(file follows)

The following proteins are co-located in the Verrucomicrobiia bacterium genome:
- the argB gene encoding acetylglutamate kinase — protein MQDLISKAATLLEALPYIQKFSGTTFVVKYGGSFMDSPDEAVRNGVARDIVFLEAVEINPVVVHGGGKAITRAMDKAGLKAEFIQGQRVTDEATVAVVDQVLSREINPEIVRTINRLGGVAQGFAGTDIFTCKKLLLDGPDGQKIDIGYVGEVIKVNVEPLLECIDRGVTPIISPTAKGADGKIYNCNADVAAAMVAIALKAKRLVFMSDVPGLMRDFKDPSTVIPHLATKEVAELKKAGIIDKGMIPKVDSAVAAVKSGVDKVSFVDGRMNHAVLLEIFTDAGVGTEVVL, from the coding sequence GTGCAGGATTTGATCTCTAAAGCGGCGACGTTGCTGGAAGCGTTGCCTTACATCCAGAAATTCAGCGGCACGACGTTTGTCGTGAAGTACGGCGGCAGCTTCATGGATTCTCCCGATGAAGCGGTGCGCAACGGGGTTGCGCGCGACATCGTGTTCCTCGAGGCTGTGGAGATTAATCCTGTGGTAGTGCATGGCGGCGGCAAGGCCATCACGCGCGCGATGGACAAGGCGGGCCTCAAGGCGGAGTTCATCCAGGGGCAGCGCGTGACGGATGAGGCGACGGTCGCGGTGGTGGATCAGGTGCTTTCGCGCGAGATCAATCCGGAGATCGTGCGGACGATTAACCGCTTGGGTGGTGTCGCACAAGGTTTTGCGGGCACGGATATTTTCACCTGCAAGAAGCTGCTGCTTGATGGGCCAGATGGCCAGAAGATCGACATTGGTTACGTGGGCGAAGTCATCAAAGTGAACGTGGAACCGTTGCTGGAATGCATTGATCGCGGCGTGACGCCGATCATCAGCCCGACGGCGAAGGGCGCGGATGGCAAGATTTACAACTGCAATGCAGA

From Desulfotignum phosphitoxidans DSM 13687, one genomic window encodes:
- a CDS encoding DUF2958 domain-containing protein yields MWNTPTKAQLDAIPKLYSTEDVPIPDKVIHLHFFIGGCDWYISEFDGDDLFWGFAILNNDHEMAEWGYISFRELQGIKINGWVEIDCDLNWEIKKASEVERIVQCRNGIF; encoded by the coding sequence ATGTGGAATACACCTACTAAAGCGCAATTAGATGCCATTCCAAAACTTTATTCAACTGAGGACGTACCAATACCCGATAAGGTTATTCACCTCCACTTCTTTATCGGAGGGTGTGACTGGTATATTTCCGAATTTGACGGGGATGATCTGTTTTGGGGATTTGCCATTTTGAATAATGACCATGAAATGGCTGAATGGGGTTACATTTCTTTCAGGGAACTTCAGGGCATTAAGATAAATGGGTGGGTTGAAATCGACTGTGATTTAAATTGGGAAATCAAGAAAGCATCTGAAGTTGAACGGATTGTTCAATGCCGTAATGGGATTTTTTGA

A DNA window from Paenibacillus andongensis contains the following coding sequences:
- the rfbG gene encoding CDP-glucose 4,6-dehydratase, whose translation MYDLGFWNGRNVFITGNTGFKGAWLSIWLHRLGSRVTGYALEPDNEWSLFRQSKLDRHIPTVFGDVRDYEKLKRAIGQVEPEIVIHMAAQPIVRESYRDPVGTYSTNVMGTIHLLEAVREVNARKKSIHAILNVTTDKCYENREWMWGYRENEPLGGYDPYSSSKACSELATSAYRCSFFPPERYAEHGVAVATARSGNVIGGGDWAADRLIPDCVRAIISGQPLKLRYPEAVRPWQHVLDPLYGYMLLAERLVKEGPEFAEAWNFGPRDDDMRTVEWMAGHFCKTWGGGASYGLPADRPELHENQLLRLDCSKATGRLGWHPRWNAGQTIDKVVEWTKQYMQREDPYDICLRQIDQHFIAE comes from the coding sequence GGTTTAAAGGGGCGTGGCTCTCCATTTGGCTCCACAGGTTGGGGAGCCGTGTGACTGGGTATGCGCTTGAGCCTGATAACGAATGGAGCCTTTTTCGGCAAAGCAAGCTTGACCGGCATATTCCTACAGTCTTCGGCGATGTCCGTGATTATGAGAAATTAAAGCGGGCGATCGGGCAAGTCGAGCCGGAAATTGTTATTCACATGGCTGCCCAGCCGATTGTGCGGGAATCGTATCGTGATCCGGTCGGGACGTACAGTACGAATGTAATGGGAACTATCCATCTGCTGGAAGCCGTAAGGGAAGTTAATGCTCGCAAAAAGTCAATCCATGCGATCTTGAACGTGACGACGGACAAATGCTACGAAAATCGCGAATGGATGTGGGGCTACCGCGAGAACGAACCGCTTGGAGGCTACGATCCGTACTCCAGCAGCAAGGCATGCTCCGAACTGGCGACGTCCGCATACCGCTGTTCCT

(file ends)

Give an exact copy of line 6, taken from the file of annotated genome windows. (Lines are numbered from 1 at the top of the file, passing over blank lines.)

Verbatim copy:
- the rfbG gene encoding CDP-glucose 4,6-dehydratase, whose translation MYDLGFWNGRNVFITGNTGFKGAWLSIWLHRLGSRVTGYALEPDNEWSLFRQSKLDRHIPTVFGDVRDYEKLKRAIGQVEPEIVIHMAAQPIVRESYRDPVGTYSTNVMGTIHLLEAVREVNARKKSIHAILNVTTDKCYENREWMWGYRENEPLGGYDPYSSSKACSELATSAYRCSFFPPERYAEHGVAVATARSGNVIGGGDWAADRLIPDCVRAIISGQPLKLRYPEAVRPWQHVLDPLYGYMLLAERLVKEGPEFAEAWNFGPRDDDMRTVEWMAGHFCKTWGGGASYGLPADRPELHENQLLRLDCSKATGRLGWHPRWNAGQTIDKVVEWTKQYMQREDPYDICLRQIDQHFIAE comes from the coding sequence GGTTTAAAGGGGCGTGGCTCTCCATTTGGCTCCACAGGTTGGGGAGCCGTGTGACTGGGTATGCGCTTGAGCCTGATAACGAATGGAGCCTTTTTCGGCAAAGCAAGCTTGACCGGCATATTCCTACAGTCTTCGGCGATGTCCGTGATTATGAGAAATTAAAGCGGGCGATCGGGCAAGTCGAGCCGGAAATTGTTATTCACATGGCTGCCCAGCCGATTGTGCGGGAATCGTATCGTGATCCGGTCGGGACGTACAGTACGAATGTAATGGGAACTATCCATCTGCTGGAAGCCGTAAGGGAAGTTAATGCTCGCAAAAAGTCAATCCATGCGATCTTGAACGTGACGACGGACAAATGCTACGAAAATCGCGAATGGATGTGGGGCTACCGCGAGAACGAACCGCTTGGAGGCTACGATCCGTACTCCAGCAGCAAGGCATGCTCCGAACTGGCGACGTCCGCATACCGCTGTTCCT